Mentions: In spite of the availability of published genomes for three other mosquito species [Anopheles gambiae (8), Aedes aegypti (9), Culex quinquefasciatus (10)], the medical and epidemiological significance of A. darlingi and its phylogenetic position support the importance of this study. Anopheles (Nyssorhynchus) darlingi and A. (Cellia) gambiae are considered to have diverged ∼100 mya (11) (Figure 1), suggesting that their most recent common ancestor lived before the geological split of western Gondwana (∼95 mya). This estimation is supported by the absence of the Cellia species in the New World and Nyssorhynchus in the Afro-Eurasian continents. The most ancient human colonization of the American continent is still a matter of discussion and is estimated to have occurred 30 000–10 000 years ago (12–16), indicating that A. darlingi and its ancestral species evolved in an environment devoid of humans or human ancestral species for several million years. Furthermore, European colonialists transferred Plasmodium falciparum and Plasmodium vivax, the most prevalent malaria parasites, to the American continent in post-Colombian times (17,18). Therefore, interactions between neotropical malaria vectors and humans, and malaria parasites, are relatively recent. The evolutionary history of A. darlingi thus allows tackling basic and unanswered questions about vector–parasite and vector–human host interactions as well as about malaria parasite development within its vectors and the mosquito immune responses to the developing parasite.Figure 1.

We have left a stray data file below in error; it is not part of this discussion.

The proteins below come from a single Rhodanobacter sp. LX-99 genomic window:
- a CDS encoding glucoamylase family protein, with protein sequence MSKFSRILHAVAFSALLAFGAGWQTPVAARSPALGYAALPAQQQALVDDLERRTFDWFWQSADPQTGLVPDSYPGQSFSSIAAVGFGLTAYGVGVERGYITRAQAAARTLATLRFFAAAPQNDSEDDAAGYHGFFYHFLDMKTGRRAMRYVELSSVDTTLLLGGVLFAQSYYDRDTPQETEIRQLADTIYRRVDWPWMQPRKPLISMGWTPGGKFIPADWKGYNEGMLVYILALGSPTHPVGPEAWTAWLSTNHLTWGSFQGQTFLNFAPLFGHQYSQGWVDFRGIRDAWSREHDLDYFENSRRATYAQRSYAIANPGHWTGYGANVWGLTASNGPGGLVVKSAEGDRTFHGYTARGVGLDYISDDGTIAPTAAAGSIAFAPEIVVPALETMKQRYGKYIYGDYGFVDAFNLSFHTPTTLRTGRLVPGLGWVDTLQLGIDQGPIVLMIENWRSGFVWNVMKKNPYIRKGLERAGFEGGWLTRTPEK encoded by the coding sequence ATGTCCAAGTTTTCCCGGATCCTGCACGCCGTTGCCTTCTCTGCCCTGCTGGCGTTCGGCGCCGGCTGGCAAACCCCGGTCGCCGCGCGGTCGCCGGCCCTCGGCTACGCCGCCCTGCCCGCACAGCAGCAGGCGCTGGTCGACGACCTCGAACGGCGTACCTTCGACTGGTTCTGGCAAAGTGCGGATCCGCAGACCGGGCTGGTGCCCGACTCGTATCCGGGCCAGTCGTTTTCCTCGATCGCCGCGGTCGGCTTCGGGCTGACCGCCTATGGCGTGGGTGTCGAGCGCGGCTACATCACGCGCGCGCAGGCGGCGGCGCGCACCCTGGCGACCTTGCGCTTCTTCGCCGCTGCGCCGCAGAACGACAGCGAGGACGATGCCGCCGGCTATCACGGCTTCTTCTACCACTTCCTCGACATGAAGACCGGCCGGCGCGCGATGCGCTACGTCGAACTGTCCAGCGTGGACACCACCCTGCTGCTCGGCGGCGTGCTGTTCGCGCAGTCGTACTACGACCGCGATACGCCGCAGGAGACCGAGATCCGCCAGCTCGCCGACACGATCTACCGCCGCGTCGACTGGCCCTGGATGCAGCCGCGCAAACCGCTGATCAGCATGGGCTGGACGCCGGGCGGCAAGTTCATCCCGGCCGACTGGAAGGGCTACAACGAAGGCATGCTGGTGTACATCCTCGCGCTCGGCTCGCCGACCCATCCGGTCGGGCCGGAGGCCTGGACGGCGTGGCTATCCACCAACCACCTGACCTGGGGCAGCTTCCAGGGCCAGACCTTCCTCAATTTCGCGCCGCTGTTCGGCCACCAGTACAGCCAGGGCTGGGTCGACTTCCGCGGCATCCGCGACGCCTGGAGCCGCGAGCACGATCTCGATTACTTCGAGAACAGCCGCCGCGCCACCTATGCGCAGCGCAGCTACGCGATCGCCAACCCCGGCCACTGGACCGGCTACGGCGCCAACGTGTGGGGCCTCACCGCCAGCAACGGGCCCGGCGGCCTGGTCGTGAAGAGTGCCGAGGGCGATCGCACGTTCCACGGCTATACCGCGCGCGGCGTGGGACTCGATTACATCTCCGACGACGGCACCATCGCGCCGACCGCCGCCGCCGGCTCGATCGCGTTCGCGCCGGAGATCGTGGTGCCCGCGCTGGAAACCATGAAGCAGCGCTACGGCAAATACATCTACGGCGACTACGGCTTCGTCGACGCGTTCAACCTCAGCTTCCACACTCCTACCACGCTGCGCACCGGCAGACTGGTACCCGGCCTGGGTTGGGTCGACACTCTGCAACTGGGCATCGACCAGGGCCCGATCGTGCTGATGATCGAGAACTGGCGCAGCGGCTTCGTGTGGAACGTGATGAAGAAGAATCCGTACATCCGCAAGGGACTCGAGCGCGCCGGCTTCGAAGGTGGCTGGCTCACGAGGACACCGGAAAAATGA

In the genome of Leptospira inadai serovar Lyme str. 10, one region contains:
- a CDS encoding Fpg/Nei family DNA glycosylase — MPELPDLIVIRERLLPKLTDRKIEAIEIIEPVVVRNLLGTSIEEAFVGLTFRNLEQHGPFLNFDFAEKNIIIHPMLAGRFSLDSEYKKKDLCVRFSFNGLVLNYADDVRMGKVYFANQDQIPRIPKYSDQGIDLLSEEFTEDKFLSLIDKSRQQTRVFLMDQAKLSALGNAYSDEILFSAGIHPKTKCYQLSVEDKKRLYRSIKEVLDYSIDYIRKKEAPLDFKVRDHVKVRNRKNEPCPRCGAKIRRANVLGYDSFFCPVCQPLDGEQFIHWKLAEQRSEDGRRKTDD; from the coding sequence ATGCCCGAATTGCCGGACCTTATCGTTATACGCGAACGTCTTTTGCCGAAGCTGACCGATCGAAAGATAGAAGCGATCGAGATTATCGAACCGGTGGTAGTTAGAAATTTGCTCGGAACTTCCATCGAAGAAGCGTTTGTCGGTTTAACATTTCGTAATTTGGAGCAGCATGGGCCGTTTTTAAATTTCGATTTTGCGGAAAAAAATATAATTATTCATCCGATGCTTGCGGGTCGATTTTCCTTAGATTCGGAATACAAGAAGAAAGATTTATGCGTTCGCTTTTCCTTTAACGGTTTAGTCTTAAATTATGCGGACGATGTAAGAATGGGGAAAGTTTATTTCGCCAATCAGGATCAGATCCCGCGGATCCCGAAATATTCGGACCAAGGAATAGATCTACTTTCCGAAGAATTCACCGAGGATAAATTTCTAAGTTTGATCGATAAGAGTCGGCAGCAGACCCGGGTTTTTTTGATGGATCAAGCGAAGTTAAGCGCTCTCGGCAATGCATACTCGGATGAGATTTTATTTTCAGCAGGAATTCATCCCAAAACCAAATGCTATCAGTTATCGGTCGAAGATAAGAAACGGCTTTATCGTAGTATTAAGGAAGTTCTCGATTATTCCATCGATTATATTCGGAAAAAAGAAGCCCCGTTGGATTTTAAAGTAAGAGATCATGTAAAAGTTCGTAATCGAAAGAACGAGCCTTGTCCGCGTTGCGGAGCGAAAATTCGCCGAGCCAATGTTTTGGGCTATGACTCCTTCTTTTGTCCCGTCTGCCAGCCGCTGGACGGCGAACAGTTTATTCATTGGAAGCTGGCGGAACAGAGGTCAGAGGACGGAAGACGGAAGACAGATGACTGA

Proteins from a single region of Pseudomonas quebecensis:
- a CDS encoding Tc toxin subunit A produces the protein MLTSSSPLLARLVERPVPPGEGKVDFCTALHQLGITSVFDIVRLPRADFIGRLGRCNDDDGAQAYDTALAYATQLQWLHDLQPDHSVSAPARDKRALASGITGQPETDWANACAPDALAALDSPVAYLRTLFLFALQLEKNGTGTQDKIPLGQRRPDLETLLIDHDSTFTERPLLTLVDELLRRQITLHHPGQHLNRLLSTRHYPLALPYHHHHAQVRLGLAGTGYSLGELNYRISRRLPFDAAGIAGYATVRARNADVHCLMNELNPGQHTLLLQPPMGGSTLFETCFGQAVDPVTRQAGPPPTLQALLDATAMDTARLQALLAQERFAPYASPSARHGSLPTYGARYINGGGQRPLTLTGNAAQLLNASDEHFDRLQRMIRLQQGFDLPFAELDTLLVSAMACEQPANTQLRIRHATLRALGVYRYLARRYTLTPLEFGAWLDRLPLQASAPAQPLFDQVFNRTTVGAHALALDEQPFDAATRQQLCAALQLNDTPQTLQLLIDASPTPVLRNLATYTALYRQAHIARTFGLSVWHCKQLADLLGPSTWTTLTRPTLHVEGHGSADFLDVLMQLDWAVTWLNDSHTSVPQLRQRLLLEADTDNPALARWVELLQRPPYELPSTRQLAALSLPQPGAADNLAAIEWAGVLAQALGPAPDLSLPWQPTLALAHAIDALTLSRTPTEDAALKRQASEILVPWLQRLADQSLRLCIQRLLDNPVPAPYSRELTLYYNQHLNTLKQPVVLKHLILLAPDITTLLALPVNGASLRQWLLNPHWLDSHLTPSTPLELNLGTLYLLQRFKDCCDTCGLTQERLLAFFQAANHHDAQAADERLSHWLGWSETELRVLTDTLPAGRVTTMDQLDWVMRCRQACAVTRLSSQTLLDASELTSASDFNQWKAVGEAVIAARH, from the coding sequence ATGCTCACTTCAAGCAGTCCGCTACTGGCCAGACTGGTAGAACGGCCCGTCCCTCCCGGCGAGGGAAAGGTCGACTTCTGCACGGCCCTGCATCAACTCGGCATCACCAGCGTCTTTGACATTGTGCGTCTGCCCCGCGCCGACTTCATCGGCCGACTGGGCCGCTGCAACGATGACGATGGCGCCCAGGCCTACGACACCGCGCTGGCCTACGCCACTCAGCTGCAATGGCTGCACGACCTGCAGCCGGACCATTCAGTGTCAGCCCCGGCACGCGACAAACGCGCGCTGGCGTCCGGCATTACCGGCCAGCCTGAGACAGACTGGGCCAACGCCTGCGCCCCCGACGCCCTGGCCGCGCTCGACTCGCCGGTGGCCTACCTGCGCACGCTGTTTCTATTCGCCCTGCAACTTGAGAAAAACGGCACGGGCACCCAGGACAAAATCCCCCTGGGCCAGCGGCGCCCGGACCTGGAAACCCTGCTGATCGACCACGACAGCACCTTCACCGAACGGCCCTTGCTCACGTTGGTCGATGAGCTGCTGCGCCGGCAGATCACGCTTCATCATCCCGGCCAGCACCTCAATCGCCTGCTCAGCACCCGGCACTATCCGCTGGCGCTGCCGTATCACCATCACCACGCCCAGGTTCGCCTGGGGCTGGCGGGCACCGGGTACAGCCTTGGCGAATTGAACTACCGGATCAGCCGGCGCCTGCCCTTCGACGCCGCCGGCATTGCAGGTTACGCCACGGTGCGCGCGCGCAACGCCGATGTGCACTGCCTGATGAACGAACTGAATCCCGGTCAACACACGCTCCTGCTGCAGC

Bottom Line: Transposable elements correspond to 2.3% of the A. darlingi genome.Genes associated with hematophagy, immunity and insecticide resistance, directly involved in vector-human and vector-parasite interactions, were identified and discussed.The A. darlingi genome is accessible at www.labinfo.lncc.br/index.php/anopheles-darlingi.